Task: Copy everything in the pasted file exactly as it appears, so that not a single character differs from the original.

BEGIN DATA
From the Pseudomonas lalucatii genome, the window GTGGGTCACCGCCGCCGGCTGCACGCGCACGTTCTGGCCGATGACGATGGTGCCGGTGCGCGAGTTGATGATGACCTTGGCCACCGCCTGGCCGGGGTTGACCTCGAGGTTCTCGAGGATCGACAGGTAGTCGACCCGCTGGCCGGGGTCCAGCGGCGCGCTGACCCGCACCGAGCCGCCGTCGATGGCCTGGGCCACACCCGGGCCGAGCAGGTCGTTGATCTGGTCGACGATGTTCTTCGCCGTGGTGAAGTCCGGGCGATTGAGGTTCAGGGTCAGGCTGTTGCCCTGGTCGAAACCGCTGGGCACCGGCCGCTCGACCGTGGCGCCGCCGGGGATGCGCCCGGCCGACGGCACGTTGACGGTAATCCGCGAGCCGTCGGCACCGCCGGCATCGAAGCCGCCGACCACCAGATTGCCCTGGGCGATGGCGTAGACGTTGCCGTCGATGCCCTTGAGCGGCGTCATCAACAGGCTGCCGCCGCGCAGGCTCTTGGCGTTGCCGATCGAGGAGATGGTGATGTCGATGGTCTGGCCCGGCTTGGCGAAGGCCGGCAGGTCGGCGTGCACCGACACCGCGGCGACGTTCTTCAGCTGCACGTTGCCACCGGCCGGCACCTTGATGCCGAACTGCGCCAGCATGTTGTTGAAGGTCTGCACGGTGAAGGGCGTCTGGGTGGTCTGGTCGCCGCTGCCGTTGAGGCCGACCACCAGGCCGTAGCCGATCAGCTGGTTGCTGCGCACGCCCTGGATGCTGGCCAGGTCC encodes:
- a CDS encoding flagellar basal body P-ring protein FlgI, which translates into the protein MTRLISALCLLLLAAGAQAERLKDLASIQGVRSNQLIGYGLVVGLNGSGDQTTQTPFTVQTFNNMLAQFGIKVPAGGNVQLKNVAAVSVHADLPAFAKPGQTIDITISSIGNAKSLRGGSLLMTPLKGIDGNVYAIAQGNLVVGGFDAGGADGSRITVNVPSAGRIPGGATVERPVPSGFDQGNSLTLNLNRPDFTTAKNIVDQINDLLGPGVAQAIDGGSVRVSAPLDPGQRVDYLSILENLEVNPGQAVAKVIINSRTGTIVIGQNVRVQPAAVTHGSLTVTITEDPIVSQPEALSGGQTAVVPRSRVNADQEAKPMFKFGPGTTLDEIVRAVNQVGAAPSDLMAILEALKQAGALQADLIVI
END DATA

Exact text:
From the Pseudomonas lalucatii genome, the window GTGGGTCACCGCCGCCGGCTGCACGCGCACGTTCTGGCCGATGACGATGGTGCCGGTGCGCGAGTTGATGATGACCTTGGCCACCGCCTGGCCGGGGTTGACCTCGAGGTTCTCGAGGATCGACAGGTAGTCGACCCGCTGGCCGGGGTCCAGCGGCGCGCTGACCCGCACCGAGCCGCCGTCGATGGCCTGGGCCACACCCGGGCCGAGCAGGTCGTTGATCTGGTCGACGATGTTCTTCGCCGTGGTGAAGTCCGGGCGATTGAGGTTCAGGGTCAGGCTGTTGCCCTGGTCGAAACCGCTGGGCACCGGCCGCTCGACCGTGGCGCCGCCGGGGATGCGCCCGGCCGACGGCACGTTGACGGTAATCCGCGAGCCGTCGGCACCGCCGGCATCGAAGCCGCCGACCACCAGATTGCCCTGGGCGATGGCGTAGACGTTGCCGTCGATGCCCTTGAGCGGCGTCATCAACAGGCTGCCGCCGCGCAGGCTCTTGGCGTTGCCGATCGAGGAGATGGTGATGTCGATGGTCTGGCCCGGCTTGGCGAAGGCCGGCAGGTCGGCGTGCACCGACACCGCGGCGACGTTCTTCAGCTGCACGTTGCCACCGGCCGGCACCTTGATGCCGAACTGCGCCAGCATGTTGTTGAAGGTCTGCACGGTGAAGGGCGTCTGGGTGGTCTGGTCGCCGCTGCCGTTGAGGCCGACCACCAGGCCGTAGCCGATCAGCTGGTTGCTGCGCACGCCCTGGATGCTGGCCAGGTCC encodes:
- a CDS encoding flagellar basal body P-ring protein FlgI, which translates into the protein MTRLISALCLLLLAAGAQAERLKDLASIQGVRSNQLIGYGLVVGLNGSGDQTTQTPFTVQTFNNMLAQFGIKVPAGGNVQLKNVAAVSVHADLPAFAKPGQTIDITISSIGNAKSLRGGSLLMTPLKGIDGNVYAIAQGNLVVGGFDAGGADGSRITVNVPSAGRIPGGATVERPVPSGFDQGNSLTLNLNRPDFTTAKNIVDQINDLLGPGVAQAIDGGSVRVSAPLDPGQRVDYLSILENLEVNPGQAVAKVIINSRTGTIVIGQNVRVQPAAVTHGSLTVTITEDPIVSQPEALSGGQTAVVPRSRVNADQEAKPMFKFGPGTTLDEIVRAVNQVGAAPSDLMAILEALKQAGALQADLIVI